Free-agent frenzy: Remember Sizemore?

Free-agent frenzy: Remember Sizemore?

Published Apr. 5, 2011 1:00 a.m. ET

There have been five days of baseball so far. Are you panicking yet? I hope not, but it’s never too early to make roster improvements.

There are valuable free agents out there, and it’s better to get them before your competition catches on.

And now, without further ado, below are 10 free agents owned in less than 75 percent of leagues, starting with the second player that falls below the threshold. Please note that no players will be repeated within any four-week period.

Jhoulys Chacin, SP, Rockies (73.1 percent owned)

Chacin’s strikeout/ground ball arsenal is sort of Ubaldo Lite, and there’s nothing wrong with that. The 23-year-old righty had a 3.28 ERA with a 1.27 WHIP and 138 whiffs in 137 1/3 innings last year. He could be the Rockies’ second-best starter in his first full season.

Colby Lewis, SP, Rangers (64.4 percent owned)

Lewis struck out 196 batters last year, ranking 17th in the majors in that category. His ERA will probably be in the high 3.00s, but his control is good enough that his WHIP shouldn’t be too high (it was 1.19 last season). Oh, and have I mentioned the strikeouts? Lewis offers significant K help in 5x5 leagues, so if he’s still available in yours, snatch him up.

Matt Wieters, C, Orioles (49.9 percent owned)

Many leagues require only one starting catcher, but are there really 10 backstops in your league better than Wieters? Even a small improvement over 2010 would mean 15 homers with a solid batting average. Sure, Wieters was overhyped last spring, but the pendulum has swung too far in the other direction. He’s underrated and should be owned in all leagues.

Brian Roberts, 2B, Orioles (40.6 percent owned)

Roberts went undrafted in many leagues because many people – including yours truly – were worried about the back issues that plagued him last season. However, if you have another second baseman that you’re willing to bench, it wouldn’t be a bad idea to ride Roberts until (or if) he gets hurt. For as long as he plays, he should be good for a 12-homer, 30-steal pace.

Bud Norris, SP, Astros (30 percent owned)

Norris isn’t an ace by any means, but starters who whiff more than a batter per inning are hard to find. He had a shaky first outing, but if his control improves this season, he’ll be a nice (and free!) roster addition in deep leagues. Stash Norris on your bench and watch his progress, because a significant payoff is possible.


J.P. Arencibia, C, Blue Jays (23.6 percent owned)

I’ve been on the Arencibia train all spring after ranking him 13th at his position, so don’t think I’m just getting over-excited about the two homers he hit in the Jays’ opener. The rookie’s 32 homers in Triple A last season were partly because of a hitter-friendly league and home ballpark, but he’s got real power, and might not saddle you with the low batting average you can count on from guys like John Buck, Chris Snyder and Miguel Olivo. Arencibia is the perfect backup catcher for mixed leagues.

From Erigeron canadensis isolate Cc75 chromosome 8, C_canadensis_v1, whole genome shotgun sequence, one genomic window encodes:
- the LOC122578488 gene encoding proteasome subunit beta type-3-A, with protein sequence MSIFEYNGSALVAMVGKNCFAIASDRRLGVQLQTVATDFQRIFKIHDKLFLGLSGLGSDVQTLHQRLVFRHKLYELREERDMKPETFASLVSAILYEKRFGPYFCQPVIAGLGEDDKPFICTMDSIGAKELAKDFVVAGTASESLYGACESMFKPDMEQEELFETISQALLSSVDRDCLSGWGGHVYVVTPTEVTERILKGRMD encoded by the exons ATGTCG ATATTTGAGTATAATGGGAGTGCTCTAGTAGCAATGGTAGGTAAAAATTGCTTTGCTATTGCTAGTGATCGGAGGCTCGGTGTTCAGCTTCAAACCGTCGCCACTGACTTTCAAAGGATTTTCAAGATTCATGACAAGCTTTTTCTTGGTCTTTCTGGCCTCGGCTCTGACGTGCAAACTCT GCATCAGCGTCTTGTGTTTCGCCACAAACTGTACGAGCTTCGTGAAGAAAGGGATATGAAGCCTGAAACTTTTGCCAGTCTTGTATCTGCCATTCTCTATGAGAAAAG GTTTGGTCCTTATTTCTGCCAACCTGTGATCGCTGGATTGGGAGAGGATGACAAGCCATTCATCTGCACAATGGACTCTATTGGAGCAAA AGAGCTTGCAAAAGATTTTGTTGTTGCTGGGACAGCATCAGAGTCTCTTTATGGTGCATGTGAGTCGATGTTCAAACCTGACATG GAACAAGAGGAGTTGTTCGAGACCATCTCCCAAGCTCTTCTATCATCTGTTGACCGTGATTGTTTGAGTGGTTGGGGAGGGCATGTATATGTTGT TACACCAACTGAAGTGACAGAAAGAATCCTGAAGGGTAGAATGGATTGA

Freddie Freeman, 1B, Braves (17.8 percent owned)

All the big boppers are gone at first base. Maybe you’re in a bind after drafting the injured Kendrys Morales, or aren’t happy with your backup option. Freeman might hit some bumps in the road this season, but we’re talking about a guy who posted an .898 OPS in Triple A at age 20, so he’s probably less likely to get overmatched than some other rookies. Freeman can be a competent backup in deep mixed leagues – like those with more than 12 teams.

Grady Sizemore, OF, Indians (15.8 percent owned)

There’s no question that Sizemore’s recent injury history makes him a risk, but nobody asked you to draft him in the first round again. Leaving him unowned in any format is irresponsible. Sizemore is hoping to be back in the Indians’ lineup sometime this month, and his upside is too great to ignore. Even if his stolen-base prowess doesn’t return, he can still hit enough to be worth a roster spot. It’s Grady Sizemore, for crying out loud! Take a chance.

J.J. Hardy, SS, Orioles (9.5 percent owned)

Hardy was disappointing in 2009 and 2010 after hitting 50 homers in 2007-08, but at least part of his terrible performance last season can be attributed to a wrist injury. Fifteen homers seem likely, and that would put Hardy among the top 10 at his position. Even if you’re not ready to pick him up yet, put him on your watch list.

Justin Smoak, 1B, Mariners (4.2 percent owned)

See what I wrote about Freeman? The same goes for Smoak, who was fast-tracked to the majors last season after fewer than 500 minor-league at-bats. Through four different teams (two Triple A, two MLB) and some struggles, Smoak hit 22 homers in 150 games while maintaining an excellent walk rate at age 23. Smoak should be the Mariners’ second-best hitter this season, and while that’s not necessarily a compliment, it should make him worthy of a bench spot on your fantasy roster.